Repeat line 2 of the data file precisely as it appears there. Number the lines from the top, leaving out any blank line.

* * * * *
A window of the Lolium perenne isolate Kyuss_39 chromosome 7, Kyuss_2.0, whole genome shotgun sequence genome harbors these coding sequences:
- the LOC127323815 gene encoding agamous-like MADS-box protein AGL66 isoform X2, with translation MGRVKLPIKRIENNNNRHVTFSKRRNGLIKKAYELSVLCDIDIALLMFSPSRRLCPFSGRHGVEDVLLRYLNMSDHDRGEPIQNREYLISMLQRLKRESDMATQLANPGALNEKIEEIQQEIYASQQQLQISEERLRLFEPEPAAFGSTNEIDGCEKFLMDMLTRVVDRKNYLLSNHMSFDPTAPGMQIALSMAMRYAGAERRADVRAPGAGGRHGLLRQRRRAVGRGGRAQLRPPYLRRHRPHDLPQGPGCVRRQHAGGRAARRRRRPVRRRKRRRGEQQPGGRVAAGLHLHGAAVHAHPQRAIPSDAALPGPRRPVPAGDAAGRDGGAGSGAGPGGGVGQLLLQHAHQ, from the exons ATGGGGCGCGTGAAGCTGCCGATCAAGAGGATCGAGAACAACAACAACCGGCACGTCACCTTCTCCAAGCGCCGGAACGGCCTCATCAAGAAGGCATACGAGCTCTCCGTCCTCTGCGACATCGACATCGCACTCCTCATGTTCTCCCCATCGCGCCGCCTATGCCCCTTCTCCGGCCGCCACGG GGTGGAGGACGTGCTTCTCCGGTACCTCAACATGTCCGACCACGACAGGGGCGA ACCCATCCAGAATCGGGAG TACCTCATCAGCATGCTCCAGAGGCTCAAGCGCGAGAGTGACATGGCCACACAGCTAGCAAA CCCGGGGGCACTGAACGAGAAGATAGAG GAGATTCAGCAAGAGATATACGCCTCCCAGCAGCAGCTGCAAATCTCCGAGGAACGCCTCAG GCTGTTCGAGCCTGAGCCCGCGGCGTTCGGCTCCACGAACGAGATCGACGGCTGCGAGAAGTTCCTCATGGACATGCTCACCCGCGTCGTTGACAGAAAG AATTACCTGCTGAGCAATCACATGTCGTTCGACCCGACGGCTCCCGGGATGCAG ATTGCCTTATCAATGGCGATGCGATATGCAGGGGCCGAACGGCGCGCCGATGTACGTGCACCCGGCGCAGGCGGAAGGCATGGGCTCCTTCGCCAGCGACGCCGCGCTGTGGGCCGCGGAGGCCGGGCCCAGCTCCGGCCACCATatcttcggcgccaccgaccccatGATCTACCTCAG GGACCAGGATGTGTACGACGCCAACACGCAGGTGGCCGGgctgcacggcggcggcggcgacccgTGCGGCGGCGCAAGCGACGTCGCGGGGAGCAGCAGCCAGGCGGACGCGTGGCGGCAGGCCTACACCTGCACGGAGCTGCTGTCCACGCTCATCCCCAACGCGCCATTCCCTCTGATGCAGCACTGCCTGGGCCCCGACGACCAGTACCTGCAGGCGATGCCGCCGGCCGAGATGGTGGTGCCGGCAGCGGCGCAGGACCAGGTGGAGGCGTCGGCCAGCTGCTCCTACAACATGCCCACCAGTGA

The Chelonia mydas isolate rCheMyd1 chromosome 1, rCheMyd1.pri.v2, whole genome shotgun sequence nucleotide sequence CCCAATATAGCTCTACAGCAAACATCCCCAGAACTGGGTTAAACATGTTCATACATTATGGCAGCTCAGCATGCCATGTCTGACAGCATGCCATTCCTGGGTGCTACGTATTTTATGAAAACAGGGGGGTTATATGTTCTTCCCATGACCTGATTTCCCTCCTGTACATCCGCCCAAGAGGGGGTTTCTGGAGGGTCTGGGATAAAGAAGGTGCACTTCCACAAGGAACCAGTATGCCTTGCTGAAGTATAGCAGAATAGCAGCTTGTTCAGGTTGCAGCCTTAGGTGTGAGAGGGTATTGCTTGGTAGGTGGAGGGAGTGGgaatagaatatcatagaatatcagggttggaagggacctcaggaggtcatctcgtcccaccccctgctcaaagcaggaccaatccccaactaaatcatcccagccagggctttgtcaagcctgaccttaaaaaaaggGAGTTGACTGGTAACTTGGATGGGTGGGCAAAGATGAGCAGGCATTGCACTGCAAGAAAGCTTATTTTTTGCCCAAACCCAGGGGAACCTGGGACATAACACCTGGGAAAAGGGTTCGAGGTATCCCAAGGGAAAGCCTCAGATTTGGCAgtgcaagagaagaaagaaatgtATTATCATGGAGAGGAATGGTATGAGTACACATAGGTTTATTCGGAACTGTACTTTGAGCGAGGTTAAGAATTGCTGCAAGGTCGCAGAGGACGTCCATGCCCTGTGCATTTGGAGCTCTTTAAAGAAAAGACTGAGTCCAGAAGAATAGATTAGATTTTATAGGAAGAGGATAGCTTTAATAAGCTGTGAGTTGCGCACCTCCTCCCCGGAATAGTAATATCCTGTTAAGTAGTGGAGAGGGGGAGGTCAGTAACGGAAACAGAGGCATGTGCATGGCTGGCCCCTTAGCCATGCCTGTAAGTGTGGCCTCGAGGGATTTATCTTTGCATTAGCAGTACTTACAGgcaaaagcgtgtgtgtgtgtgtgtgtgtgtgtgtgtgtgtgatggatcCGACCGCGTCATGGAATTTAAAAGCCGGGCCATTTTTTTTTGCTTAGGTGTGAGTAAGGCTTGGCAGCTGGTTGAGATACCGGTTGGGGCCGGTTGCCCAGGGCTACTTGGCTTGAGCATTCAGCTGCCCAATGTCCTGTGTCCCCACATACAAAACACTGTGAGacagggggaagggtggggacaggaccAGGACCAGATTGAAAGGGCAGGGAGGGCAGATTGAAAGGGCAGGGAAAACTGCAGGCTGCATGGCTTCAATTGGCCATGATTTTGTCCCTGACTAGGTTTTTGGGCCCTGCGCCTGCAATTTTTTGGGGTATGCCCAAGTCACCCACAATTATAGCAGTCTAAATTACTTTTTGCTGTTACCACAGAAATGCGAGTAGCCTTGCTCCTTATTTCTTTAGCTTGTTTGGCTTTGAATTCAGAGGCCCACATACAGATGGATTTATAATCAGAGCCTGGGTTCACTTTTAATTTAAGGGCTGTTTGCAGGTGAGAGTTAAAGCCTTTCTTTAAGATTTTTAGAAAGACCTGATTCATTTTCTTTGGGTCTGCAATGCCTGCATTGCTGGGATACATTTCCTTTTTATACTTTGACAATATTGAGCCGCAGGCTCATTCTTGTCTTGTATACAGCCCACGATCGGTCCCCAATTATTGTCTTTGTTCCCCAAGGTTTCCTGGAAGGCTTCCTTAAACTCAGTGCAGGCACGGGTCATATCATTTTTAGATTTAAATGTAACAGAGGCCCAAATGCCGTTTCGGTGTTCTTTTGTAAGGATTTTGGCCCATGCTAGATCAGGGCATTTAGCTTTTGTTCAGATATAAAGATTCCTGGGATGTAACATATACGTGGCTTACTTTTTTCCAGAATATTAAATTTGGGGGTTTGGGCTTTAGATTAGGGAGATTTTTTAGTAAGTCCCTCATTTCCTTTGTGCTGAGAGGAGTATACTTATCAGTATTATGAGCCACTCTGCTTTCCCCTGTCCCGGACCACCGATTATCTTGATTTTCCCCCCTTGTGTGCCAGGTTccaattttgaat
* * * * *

- the LOC127323815 gene encoding agamous-like MADS-box protein AGL66 isoform X2, with translation MGRVKLPIKRIENNNNRHVTFSKRRNGLIKKAYELSVLCDIDIALLMFSPSRRLCPFSGRHGVEDVLLRYLNMSDHDRGEPIQNREYLISMLQRLKRESDMATQLANPGALNEKIEEIQQEIYASQQQLQISEERLRLFEPEPAAFGSTNEIDGCEKFLMDMLTRVVDRKNYLLSNHMSFDPTAPGMQIALSMAMRYAGAERRADVRAPGAGGRHGLLRQRRRAVGRGGRAQLRPPYLRRHRPHDLPQGPGCVRRQHAGGRAARRRRRPVRRRKRRRGEQQPGGRVAAGLHLHGAAVHAHPQRAIPSDAALPGPRRPVPAGDAAGRDGGAGSGAGPGGGVGQLLLQHAHQ, from the exons ATGGGGCGCGTGAAGCTGCCGATCAAGAGGATCGAGAACAACAACAACCGGCACGTCACCTTCTCCAAGCGCCGGAACGGCCTCATCAAGAAGGCATACGAGCTCTCCGTCCTCTGCGACATCGACATCGCACTCCTCATGTTCTCCCCATCGCGCCGCCTATGCCCCTTCTCCGGCCGCCACGG GGTGGAGGACGTGCTTCTCCGGTACCTCAACATGTCCGACCACGACAGGGGCGA ACCCATCCAGAATCGGGAG TACCTCATCAGCATGCTCCAGAGGCTCAAGCGCGAGAGTGACATGGCCACACAGCTAGCAAA CCCGGGGGCACTGAACGAGAAGATAGAG GAGATTCAGCAAGAGATATACGCCTCCCAGCAGCAGCTGCAAATCTCCGAGGAACGCCTCAG GCTGTTCGAGCCTGAGCCCGCGGCGTTCGGCTCCACGAACGAGATCGACGGCTGCGAGAAGTTCCTCATGGACATGCTCACCCGCGTCGTTGACAGAAAG AATTACCTGCTGAGCAATCACATGTCGTTCGACCCGACGGCTCCCGGGATGCAG ATTGCCTTATCAATGGCGATGCGATATGCAGGGGCCGAACGGCGCGCCGATGTACGTGCACCCGGCGCAGGCGGAAGGCATGGGCTCCTTCGCCAGCGACGCCGCGCTGTGGGCCGCGGAGGCCGGGCCCAGCTCCGGCCACCATatcttcggcgccaccgaccccatGATCTACCTCAG GGACCAGGATGTGTACGACGCCAACACGCAGGTGGCCGGgctgcacggcggcggcggcgacccgTGCGGCGGCGCAAGCGACGTCGCGGGGAGCAGCAGCCAGGCGGACGCGTGGCGGCAGGCCTACACCTGCACGGAGCTGCTGTCCACGCTCATCCCCAACGCGCCATTCCCTCTGATGCAGCACTGCCTGGGCCCCGACGACCAGTACCTGCAGGCGATGCCGCCGGCCGAGATGGTGGTGCCGGCAGCGGCGCAGGACCAGGTGGAGGCGTCGGCCAGCTGCTCCTACAACATGCCCACCAGTGA